Will you pray with me?

by Marlon De La Torre

North Texas Catholic

4/24/2020

holding hands over Bibleholding hands over Bible


A unique and intimate gift that develops the moment we are baptized into the life of Christ is the desire to speak with Him. St. John Damascene would describe this development as the raising of our hearts and minds to God. When parents exercise their responsibility to initiate their child into the life of Christ and His Church by way of Baptism, they are also affirming their duty to teach their child how to actively engage in simple conversation with Christ by way of prayer.  

Take, for example, the description St. Luke provides in the 11th chapter of his Gospel of the Apostles’ desire to pray as the Master prays. The Our Father serves as the prayer par excellence toward initiating a spiritual conversation with the Divine Teacher. It is important to recognize that our identity is intimately bound with the Blessed Trinity due to the image and likeness of God we receive at conception.

When the Apostles received the gift of the Holy Spirit at Pentecost (Acts of the Apostles), St. Peter, the Vicar of Christ, begins instructing the faithful on the salvific acts of Christ. The culmination of this newly discovered faith results in the initiation of families into the body of Christ by way of fellowship-kerygma-Divine Revelation; through teaching-creed-profession of faith; by the breaking of the bread-Holy Eucharist-liturgy; and of course, through sacraments and prayers-life in Christ-and Beatitudes (2:37-42).

Handing on the gift of prayer

It is fair to propose that one of the most significant gifts a parent can hand on to a child is the development of an active loving relationship with Christ nurtured through the gift of Christian prayer. The Catechism reminds us that “Prayer is both a gift of grace and a determined response on our part” (CCC 2725).

The premise behind this specific article is that prayer sustains hope and it must be exercised daily. The practicality of this process may involve a daily reading from Sacred Scripture (e.g. Liturgy of the Hours or Lectio Divina), Act of Contrition, Our Father, Hail Mary and Glory Be, intercession of a saint, Divine Mercy Chaplet, Memorare, Angelus, and so forth. However, the recitation of these gifts means nothing if the parent is not actively engaged in a relationship with Jesus Christ by exercising their sacramental identity and teaching their child how to engage in an active sacramental life in Christ.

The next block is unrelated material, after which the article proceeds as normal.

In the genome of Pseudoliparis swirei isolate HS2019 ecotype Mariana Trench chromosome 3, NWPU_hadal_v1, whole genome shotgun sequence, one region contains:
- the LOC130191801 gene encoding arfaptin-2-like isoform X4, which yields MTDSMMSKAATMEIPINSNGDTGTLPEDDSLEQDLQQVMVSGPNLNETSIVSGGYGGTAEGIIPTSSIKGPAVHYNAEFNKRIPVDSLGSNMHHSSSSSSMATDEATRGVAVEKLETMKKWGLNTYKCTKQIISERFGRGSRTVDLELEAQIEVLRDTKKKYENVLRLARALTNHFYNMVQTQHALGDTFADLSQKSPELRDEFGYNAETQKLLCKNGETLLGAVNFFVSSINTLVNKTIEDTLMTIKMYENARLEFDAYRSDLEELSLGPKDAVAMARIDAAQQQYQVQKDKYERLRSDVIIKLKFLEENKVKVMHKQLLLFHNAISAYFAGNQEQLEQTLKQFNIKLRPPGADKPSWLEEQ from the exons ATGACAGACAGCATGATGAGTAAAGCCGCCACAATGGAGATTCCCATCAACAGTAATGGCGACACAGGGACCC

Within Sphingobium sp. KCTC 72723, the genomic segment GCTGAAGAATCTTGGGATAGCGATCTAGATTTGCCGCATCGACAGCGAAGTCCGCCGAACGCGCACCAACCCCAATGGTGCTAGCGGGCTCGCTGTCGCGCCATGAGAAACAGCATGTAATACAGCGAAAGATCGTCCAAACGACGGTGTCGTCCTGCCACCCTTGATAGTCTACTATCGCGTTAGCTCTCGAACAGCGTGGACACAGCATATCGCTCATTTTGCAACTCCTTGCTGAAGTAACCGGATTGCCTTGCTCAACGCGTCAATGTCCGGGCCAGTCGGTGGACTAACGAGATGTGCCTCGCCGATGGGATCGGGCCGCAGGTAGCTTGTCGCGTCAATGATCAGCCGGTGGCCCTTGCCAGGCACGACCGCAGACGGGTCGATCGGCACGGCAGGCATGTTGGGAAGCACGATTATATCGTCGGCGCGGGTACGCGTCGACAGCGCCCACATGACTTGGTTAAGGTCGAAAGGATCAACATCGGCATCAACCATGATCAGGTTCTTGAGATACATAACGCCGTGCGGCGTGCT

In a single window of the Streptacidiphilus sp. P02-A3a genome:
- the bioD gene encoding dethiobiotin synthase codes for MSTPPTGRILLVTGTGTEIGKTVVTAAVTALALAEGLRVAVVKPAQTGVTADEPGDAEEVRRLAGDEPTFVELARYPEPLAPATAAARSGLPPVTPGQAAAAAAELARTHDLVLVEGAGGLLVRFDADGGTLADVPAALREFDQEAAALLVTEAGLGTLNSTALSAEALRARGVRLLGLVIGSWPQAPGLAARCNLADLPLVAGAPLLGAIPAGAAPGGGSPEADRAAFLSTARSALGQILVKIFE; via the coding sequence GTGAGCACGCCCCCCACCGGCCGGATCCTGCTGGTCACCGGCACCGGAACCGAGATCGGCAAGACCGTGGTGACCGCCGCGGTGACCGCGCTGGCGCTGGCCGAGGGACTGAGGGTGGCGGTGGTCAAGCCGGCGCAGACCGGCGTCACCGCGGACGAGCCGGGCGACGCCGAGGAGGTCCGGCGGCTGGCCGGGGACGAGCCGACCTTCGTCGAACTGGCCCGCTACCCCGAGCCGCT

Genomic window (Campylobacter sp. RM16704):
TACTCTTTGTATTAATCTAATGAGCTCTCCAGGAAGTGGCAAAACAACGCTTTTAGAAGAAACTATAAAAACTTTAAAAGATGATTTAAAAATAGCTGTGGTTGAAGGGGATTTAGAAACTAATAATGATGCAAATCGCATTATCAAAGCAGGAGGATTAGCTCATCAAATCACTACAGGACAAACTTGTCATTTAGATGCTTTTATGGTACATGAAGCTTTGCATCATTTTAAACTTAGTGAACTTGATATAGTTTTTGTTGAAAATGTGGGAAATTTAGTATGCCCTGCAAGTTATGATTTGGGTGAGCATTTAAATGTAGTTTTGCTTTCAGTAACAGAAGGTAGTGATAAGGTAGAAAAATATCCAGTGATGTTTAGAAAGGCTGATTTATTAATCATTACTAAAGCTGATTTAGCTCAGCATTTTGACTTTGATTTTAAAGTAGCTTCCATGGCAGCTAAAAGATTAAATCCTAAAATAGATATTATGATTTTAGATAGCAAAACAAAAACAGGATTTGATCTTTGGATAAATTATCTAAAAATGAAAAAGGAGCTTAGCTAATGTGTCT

The desire of a child

It is reasonable to claim that all children desire a parent’s love or, better yet, expect it. This claim proposes a visible reality that the parent-child relationship is truly a genuine and visible example of God’s love expressed through the witness of the family dynamic. The Catechism reinforces this claim where it describes “prayer and the Christian life as inseparable, for they concern the same love and the same renunciation, proceeding from love; the same filial and loving conformity with the Father’s plan of love; the same transforming union with the Holy Spirit who confirms us more and more to Christ Jesus; the same love for all men, the love with which Jesus has loved us” (2745).

Will you pray with me?

When a child asks a parent, “Will you pray with me?” he is not simply asking you to recite prayers with him. He is asking a more important question, “Will you protect me from all harm and evil?” This is a significant premise on the virtue of prayer because it is an act of love rooted in our identity as baptized children of God. The very nature of our Baptism compels us to share the gift of prayer with our children through their own Baptism and thus foster an intimate relationship with Christ. Our response to the question of, “Will you pray with me?” should be a resounding “yes.” But a follow up response should be, “I will always pray for you, no matter what.”

“I will not leave you desolate, I will come to you.”

Jn 14:18

 

holding hands over Bible

A unique and intimate gift that develops the moment we are baptized into the life of Christ is the desire to speak with Him.

Published